Mandatory v. Persuasive Authority
Federal courts must follow primary mandatory authority.
Secondary sources are the encyclopedias, treatises, ALR annotations, journal articles, and restatements that you consult to better understand the law and to find primary authority. Secondary sources are always persuasive.
Primary authority is the federal law: constitutions, statutes, administrative regulations, and court decisions. Primary authority may be mandatory or persuasive, depending upon two factors: jurisdiction and hierarchy of authority.
A federal court will apply the law of its jurisdiction. For example, a decision from a U.S. District Court in Georgia is primary authority because it is case law. However, it is not binding/mandatory on a U.S. District Court for the District of South Carolina. It is only persuasive. A South Carolina court may be persuaded by a Georgia decision, but it is not required to follow precedent from another jurisdiction.
Hierarchy of Authority
A South Carolina federal district court must only follow precedent from a higher court covering its jurisdiction. For example, a U.S. District of South Carolina judge is not required to follow a previous District of South Carolina case because that is not from a higher court. Similarly, federal district court judges are only required to follow the decisions of the appellate courts covering their jurisdictions, which for South Carolina would be the U.S. Court of Appeals for the Fourth Circuit and the U.S. Supreme Court. That same District of South Carolina judge would not be bound by a U.S. Court of Appeals decision from another circuit because, even though it is a higher court, it is from another jurisdiction.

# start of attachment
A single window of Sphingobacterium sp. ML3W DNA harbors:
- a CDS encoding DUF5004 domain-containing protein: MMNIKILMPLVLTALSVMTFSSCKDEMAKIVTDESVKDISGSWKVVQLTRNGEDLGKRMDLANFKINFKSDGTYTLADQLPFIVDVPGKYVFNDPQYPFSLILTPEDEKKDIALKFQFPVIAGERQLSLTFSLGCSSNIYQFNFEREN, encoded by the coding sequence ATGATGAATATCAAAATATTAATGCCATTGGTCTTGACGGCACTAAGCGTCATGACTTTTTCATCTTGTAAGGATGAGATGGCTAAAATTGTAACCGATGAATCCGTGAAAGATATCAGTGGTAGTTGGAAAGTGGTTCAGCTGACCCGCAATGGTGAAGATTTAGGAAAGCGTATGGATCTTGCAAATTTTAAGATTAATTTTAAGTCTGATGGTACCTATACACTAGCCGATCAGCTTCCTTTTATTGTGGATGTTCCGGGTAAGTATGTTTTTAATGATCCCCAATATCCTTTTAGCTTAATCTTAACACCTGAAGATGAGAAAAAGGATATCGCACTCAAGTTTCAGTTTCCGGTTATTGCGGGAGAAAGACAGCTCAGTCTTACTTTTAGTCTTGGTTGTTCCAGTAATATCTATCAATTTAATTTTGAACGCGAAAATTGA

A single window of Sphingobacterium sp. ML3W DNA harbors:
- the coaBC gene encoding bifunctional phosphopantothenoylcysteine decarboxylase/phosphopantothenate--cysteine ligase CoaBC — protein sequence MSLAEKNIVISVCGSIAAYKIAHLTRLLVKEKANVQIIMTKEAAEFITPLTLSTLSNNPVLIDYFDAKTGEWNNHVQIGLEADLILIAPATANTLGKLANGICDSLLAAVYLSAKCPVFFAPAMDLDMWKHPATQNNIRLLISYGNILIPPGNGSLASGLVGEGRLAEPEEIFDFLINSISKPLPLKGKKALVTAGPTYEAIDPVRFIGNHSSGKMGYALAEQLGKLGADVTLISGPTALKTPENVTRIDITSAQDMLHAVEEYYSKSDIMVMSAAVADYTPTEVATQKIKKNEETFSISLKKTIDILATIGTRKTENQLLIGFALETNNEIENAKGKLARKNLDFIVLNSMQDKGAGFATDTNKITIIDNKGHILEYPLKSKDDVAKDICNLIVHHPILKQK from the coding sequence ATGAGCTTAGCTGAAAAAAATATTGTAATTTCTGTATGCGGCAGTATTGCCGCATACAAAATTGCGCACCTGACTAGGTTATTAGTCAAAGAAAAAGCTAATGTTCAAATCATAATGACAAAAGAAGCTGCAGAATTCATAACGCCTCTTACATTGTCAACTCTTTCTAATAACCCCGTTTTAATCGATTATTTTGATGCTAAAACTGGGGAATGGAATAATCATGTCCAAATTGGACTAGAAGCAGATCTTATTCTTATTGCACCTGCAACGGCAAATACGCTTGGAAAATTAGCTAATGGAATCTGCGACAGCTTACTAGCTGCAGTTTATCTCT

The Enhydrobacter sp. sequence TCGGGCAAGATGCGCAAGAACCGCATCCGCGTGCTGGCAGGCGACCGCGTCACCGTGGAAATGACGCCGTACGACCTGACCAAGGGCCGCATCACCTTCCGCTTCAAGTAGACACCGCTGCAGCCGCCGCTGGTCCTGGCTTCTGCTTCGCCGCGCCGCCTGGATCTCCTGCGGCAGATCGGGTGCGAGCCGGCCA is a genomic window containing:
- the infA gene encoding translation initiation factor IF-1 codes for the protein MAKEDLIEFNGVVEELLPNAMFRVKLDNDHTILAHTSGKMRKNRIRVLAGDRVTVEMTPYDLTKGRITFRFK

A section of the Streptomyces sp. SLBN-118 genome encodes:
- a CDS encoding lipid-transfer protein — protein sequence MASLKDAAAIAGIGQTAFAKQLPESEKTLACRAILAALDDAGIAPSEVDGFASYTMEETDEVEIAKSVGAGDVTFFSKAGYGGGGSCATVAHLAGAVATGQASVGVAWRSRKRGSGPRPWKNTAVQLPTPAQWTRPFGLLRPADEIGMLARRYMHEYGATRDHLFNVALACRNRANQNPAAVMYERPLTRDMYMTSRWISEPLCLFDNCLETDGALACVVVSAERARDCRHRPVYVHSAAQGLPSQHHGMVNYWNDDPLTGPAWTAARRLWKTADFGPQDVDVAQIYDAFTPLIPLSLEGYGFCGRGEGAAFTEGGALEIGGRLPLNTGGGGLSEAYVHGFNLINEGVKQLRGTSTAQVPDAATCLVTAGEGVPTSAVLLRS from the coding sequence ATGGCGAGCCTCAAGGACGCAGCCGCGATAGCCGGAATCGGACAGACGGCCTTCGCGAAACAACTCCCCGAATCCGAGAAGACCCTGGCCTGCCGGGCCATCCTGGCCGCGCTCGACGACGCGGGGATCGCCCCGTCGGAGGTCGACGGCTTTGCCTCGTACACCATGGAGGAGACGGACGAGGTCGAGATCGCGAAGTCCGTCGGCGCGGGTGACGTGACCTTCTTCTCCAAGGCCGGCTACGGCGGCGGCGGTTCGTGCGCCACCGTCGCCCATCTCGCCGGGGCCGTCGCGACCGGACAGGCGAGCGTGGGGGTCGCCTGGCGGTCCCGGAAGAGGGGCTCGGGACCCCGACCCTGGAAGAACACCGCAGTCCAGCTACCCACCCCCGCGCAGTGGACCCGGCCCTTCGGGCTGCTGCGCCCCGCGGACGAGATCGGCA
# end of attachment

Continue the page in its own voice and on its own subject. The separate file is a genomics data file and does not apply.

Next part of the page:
The same rules apply across U.S. Courts of Appeals. The Fourth Circuit Court of Appeals would not be required to follow a decision from the Seventh Circuit Court of Appeals because it is both a different jurisdiction and court of the same level. However, both the Fourth and Seventh Circuits would be bound by a U.S. Supreme Court decision.
|The Federal Court System|
United States Supreme Court
Mandatory for all courts on issues of federal law.
United States Courts of Appeals
Mandatory for district courts in that circuit only.
United States District Courts
At least one in each state.
You may visit the United States Courts website to read more about the role and structure of the federal courts.
Weight of authority is important when researching a federal issue. If the U.S. Supreme Court or the Court of Appeals in your circuit (e.g., Fourth), has ruled on a point of law, that opinion is mandatory authority. However, if you can distinguish the facts in the controlling case from the facts in your client's case, you might persuade the court to follow the reasoning of a lower court or a court from another jurisdiction that applied the same law to facts more similar to yours.
If the U.S. Supreme Court or Court of Appeals in your federal circuit have not ruled on a particular legal issue, all cases on point (applying the applicable law to similar facts) are important, because they could have value as persuasive authority.
When researching cases on an issue of federal law, ask yourself the following questions included in the pyramid below, from top to bottom: